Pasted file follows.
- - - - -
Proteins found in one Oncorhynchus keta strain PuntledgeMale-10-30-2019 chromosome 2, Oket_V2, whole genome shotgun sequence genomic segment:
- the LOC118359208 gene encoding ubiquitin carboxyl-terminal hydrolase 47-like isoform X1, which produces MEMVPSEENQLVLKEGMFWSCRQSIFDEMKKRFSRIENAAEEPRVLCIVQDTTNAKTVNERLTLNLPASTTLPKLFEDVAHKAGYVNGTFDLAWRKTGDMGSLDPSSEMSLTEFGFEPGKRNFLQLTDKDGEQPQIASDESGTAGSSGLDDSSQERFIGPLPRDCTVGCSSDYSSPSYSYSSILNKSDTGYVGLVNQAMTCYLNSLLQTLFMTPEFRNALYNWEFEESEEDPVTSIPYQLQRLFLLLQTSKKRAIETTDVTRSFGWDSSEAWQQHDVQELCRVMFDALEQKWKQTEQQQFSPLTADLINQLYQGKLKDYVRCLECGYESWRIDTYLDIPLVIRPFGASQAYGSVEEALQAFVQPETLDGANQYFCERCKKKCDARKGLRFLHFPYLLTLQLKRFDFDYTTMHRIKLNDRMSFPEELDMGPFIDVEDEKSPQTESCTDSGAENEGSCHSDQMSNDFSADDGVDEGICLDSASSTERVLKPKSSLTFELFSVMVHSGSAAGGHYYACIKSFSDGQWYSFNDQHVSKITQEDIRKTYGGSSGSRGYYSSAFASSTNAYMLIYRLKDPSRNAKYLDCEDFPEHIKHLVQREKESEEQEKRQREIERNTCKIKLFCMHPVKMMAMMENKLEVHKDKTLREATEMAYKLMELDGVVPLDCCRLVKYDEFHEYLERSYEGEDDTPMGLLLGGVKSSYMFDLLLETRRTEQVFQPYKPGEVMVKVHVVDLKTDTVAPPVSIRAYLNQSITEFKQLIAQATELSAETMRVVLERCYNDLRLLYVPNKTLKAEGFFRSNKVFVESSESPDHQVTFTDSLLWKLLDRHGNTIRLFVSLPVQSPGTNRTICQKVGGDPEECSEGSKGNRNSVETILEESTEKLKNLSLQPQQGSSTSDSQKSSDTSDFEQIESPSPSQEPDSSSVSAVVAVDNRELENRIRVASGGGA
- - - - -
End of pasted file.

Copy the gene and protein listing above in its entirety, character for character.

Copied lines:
Proteins found in one Oncorhynchus keta strain PuntledgeMale-10-30-2019 chromosome 2, Oket_V2, whole genome shotgun sequence genomic segment:
- the LOC118359208 gene encoding ubiquitin carboxyl-terminal hydrolase 47-like isoform X1, which produces MEMVPSEENQLVLKEGMFWSCRQSIFDEMKKRFSRIENAAEEPRVLCIVQDTTNAKTVNERLTLNLPASTTLPKLFEDVAHKAGYVNGTFDLAWRKTGDMGSLDPSSEMSLTEFGFEPGKRNFLQLTDKDGEQPQIASDESGTAGSSGLDDSSQERFIGPLPRDCTVGCSSDYSSPSYSYSSILNKSDTGYVGLVNQAMTCYLNSLLQTLFMTPEFRNALYNWEFEESEEDPVTSIPYQLQRLFLLLQTSKKRAIETTDVTRSFGWDSSEAWQQHDVQELCRVMFDALEQKWKQTEQQQFSPLTADLINQLYQGKLKDYVRCLECGYESWRIDTYLDIPLVIRPFGASQAYGSVEEALQAFVQPETLDGANQYFCERCKKKCDARKGLRFLHFPYLLTLQLKRFDFDYTTMHRIKLNDRMSFPEELDMGPFIDVEDEKSPQTESCTDSGAENEGSCHSDQMSNDFSADDGVDEGICLDSASSTERVLKPKSSLTFELFSVMVHSGSAAGGHYYACIKSFSDGQWYSFNDQHVSKITQEDIRKTYGGSSGSRGYYSSAFASSTNAYMLIYRLKDPSRNAKYLDCEDFPEHIKHLVQREKESEEQEKRQREIERNTCKIKLFCMHPVKMMAMMENKLEVHKDKTLREATEMAYKLMELDGVVPLDCCRLVKYDEFHEYLERSYEGEDDTPMGLLLGGVKSSYMFDLLLETRRTEQVFQPYKPGEVMVKVHVVDLKTDTVAPPVSIRAYLNQSITEFKQLIAQATELSAETMRVVLERCYNDLRLLYVPNKTLKAEGFFRSNKVFVESSESPDHQVTFTDSLLWKLLDRHGNTIRLFVSLPVQSPGTNRTICQKVGGDPEECSEGSKGNRNSVETILEESTEKLKNLSLQPQQGSSTSDSQKSSDTSDFEQIESPSPSQEPDSSSVSAVVAVDNRELENRIRVASGGGA